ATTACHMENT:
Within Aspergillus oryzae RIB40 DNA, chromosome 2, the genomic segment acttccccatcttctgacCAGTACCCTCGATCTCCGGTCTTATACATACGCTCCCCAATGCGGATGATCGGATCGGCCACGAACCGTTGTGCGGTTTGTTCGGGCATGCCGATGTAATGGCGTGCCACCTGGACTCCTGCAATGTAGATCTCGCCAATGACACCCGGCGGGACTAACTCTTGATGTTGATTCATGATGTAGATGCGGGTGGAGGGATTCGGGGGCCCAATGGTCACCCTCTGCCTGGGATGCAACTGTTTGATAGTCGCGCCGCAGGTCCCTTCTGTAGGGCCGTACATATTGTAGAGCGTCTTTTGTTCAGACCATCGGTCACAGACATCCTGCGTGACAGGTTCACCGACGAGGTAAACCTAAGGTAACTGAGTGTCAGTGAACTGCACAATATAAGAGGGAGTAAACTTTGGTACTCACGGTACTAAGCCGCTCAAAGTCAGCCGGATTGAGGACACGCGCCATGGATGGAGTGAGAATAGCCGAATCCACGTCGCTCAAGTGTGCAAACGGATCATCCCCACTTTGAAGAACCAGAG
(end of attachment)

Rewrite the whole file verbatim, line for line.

Within Aspergillus oryzae RIB40 DNA, chromosome 2, the genomic segment acttccccatcttctgacCAGTACCCTCGATCTCCGGTCTTATACATACGCTCCCCAATGCGGATGATCGGATCGGCCACGAACCGTTGTGCGGTTTGTTCGGGCATGCCGATGTAATGGCGTGCCACCTGGACTCCTGCAATGTAGATCTCGCCAATGACACCCGGCGGGACTAACTCTTGATGTTGATTCATGATGTAGATGCGGGTGGAGGGATTCGGGGGCCCAATGGTCACCCTCTGCCTGGGATGCAACTGTTTGATAGTCGCGCCGCAGGTCCCTTCTGTAGGGCCGTACATATTGTAGAGCGTCTTTTGTTCAGACCATCGGTCACAGACATCCTGCGTGACAGGTTCACCGACGAGGTAAACCTAAGGTAACTGAGTGTCAGTGAACTGCACAATATAAGAGGGAGTAAACTTTGGTACTCACGGTACTAAGCCGCTCAAAGTCAGCCGGATTGAGGACACGCGCCATGGATGGAGTGAGAATAGCCGAATCCACGTCGCTCAAGTGTGCAAACGGATCATCCCCACTTTGAAGAACCAGAG